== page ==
There was an error in this gadget
There was an error in this gadget

Saturday, September 26, 2009

Love Medicine Big Read Book Selection

The YMCA Writer's Voice and The Parmly Library are two of the sponsors for this year's Big Read. The Big Read is an initiative of the National Endowment for the Arts designed to restore reading to the center of the American culture.

I learned yesterday that the Big Read has materials available for classrooms that want to participate. I also learned that the Big Read will be part of the High Plains BookFest in Billings, MT on Friday October 2, 2009 at the Western Heritage Museum.

"The Native American theme of this year's High Plains BookFest is derived from Love Medicine. Concurrent with the Parmly Billings Library Book Awards is the 7th Annual BookFest sponsored by the YMCA Writer's Voice. For information on the BookFest contact Corby Skinner corby@skinnerbenoit.com The Bookfest and the Big Read are designed to engage new audiences, and foster conversations about how literature addresses the challenges, rewards and many unique aspects of Native American life."

Louise Erdrich book Love medicine is about two Chippewa families living in North Dakota struggling to balance Native American tradition with the modern world. This book is considered a modern classic. The National Endowment for the Arts developed the teacher's guide as part of the classroom materials.

"Love Medicine" is written for "YA (high school)/Adult audience. The Big Read is working to have community discussion about the book. The Big Read has teaching materials as well as copies of the book available for classrooms that want to participate. As an adult if you want to sign up for the book discussion call 657-8258.

Wednesday, September 23, 2009

Loss In the Lives of Children

Jennifer Greene tells the story of the Bitterroot Salish's forced removal from their homes in 1891. Her story is in the Fall edition of Teaching Tolerance; it is titled Connected to Everything. She tells the story of one family who lost their home.

Many of our students today are also dealing with loss: foreclosures, death, divorce, moving. In the Extension Activities she shows ways to constructively cope with loss. She gives some concrete examples of connecting what happened to her ancestor's in the Bitterroot Valley and our students today.

The quarterly magazine Teaching Tolerance is a project from the Southern Poverty Law Center; I have found it to be timely and very thought provoking. The article and lesson ideas by Jennifer Greene I believe will provide classes with the opportunity to discuss what happened in the past as well as what is happening to our students in contemporary America.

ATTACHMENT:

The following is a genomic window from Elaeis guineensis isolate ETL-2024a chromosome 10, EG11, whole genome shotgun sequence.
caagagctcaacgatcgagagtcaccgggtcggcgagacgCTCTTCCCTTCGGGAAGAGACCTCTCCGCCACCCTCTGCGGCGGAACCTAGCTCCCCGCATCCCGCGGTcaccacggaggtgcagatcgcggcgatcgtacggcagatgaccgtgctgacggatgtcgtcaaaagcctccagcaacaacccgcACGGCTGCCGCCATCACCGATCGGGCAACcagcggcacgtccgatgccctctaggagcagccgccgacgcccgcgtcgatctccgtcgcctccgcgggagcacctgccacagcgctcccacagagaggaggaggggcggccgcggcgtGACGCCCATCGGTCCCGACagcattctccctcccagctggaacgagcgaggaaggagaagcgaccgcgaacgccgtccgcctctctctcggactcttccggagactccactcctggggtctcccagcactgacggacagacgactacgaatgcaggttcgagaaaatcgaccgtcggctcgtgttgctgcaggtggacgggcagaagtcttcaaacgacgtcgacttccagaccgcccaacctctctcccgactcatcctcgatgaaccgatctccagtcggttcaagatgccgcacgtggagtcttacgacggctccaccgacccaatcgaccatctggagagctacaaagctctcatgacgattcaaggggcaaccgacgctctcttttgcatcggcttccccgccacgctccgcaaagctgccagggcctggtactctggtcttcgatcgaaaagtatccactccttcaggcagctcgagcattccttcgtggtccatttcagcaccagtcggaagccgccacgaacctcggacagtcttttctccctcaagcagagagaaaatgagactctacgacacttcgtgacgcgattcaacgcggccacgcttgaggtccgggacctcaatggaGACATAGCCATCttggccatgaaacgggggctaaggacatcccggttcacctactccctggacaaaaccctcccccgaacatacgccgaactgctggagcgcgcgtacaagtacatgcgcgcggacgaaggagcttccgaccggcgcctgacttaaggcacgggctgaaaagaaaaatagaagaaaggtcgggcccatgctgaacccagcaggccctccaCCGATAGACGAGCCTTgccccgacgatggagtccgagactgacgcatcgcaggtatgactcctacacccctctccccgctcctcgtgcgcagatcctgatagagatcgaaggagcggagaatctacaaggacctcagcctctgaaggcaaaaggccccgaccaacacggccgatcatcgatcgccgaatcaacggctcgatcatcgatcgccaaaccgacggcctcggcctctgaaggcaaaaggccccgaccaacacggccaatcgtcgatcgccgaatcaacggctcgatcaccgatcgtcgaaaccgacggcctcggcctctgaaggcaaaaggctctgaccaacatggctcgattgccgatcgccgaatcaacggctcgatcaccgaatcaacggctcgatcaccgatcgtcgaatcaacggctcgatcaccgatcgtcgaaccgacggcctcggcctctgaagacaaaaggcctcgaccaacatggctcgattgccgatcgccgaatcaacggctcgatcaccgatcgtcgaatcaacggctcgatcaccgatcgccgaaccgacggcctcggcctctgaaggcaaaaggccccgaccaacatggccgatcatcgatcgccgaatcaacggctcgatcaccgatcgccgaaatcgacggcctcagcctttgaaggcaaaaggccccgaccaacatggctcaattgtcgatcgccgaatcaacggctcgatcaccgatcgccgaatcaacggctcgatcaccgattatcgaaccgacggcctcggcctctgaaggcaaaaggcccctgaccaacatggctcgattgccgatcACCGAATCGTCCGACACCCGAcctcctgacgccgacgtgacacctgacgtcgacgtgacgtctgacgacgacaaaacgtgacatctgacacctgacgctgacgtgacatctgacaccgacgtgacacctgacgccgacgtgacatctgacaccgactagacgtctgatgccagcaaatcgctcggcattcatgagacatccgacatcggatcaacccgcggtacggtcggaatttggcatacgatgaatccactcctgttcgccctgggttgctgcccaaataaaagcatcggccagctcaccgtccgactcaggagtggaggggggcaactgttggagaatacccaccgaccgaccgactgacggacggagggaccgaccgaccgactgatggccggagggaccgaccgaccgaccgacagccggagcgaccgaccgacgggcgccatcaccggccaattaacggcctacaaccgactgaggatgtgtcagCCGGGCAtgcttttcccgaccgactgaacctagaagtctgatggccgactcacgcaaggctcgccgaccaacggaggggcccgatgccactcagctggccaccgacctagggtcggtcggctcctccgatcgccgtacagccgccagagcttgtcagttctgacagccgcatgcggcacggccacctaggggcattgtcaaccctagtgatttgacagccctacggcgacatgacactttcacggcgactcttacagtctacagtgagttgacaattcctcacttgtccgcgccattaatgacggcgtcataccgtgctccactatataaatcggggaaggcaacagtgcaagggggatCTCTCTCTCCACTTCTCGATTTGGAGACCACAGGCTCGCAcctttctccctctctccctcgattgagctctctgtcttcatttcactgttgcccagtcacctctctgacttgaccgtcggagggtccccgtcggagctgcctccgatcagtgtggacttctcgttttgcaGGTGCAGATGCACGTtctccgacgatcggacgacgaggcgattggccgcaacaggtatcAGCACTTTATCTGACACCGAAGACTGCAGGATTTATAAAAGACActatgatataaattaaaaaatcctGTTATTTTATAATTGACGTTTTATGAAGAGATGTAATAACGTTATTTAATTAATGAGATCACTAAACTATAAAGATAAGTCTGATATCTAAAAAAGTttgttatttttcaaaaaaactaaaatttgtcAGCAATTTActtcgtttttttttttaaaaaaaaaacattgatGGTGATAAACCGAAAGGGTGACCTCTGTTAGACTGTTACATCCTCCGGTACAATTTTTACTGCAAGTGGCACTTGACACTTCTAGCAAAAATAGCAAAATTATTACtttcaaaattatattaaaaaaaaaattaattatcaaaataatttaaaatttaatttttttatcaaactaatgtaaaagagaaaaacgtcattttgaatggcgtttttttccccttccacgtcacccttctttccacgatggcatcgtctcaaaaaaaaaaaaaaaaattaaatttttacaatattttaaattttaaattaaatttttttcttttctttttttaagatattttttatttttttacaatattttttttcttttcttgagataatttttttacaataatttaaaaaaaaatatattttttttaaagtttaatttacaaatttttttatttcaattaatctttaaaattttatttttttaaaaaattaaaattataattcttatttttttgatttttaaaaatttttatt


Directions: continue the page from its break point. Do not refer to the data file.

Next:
Monday, September 7, 2009

Corps of Discovery and Blackfeet Encounter

This summer I had the good fortune to be a part of the Laurel Montana Writing Project, one of the other members, Kari Leibel, did a great lesson on point of view. She used the Lewis and Clark Journals "July 3 - August 12, 1806" and the DVD "Two Worlds at Two Medicine" by Curly Bear Wagner and Dennis Neary (Available from Going-to-the-Sun).

We examined what the journals said and watched clips from the video narrated by tribal elders discussing the tribal experience with Lewis and Clark. This allowed the students to grapple with interpretive problems helping the class develop the process of noticing and acknowledging difficulties in understanding text. (The Literature Workshop by Sheridan Blau)

Another book that describes Native Americans meeting the Corps of Discovery is the "Bad River Boys" by Virginia Driving Hawk Sneve; describing the meeting between the Lakota Sioux and Lewis and Clark. This event is written in the Lewis and Clark journals dated 23 - 25 September 1804. Sneve writes about the experience from the Lakota Sioux point of view.

When students examine historic events from different points of view it helps them develop critical thinking and higher level thinking skills.

Wednesday, September 2, 2009

I Can't Have Bannock But the Beaver Has a Dam

Author: Wheeler, Bernelda (Cree/Ojibwe/Metis)
Illustrator: Herman Bekkering
Publisher: Peguis Publishers, Limited (1984)
ISBN: 13: 978-1895411485, pbk, black & white, 32 pages
Source: Oyate
Price: $11.00


A young boy is told that he can't have bannock because there is no electricity for the oven. This is a great book to use predicting strategies with for K-2 students. The pictures give great clues about what is happening. In my school, my students did not know what bannock was. Using predicting strategies and listening to the classroom responses; the lesson took about 20 minutes. If you just read the story it takes just a few minutes.


At the end of the story the author includes a recipe for traditional bannock.


My students loved the story and eagerly tried to predict what bannock was and what the beaver had to do with the story. In later library story times I read about beavers. The original story acted as an anchor story for our discussions.


Bernelda Wheeler was the first female aboriginal journalist in Canada. She was known for her work with CBC radio, interviewing First Nations people, issues and events. Sadly she died from cancer Sept 10, 2005.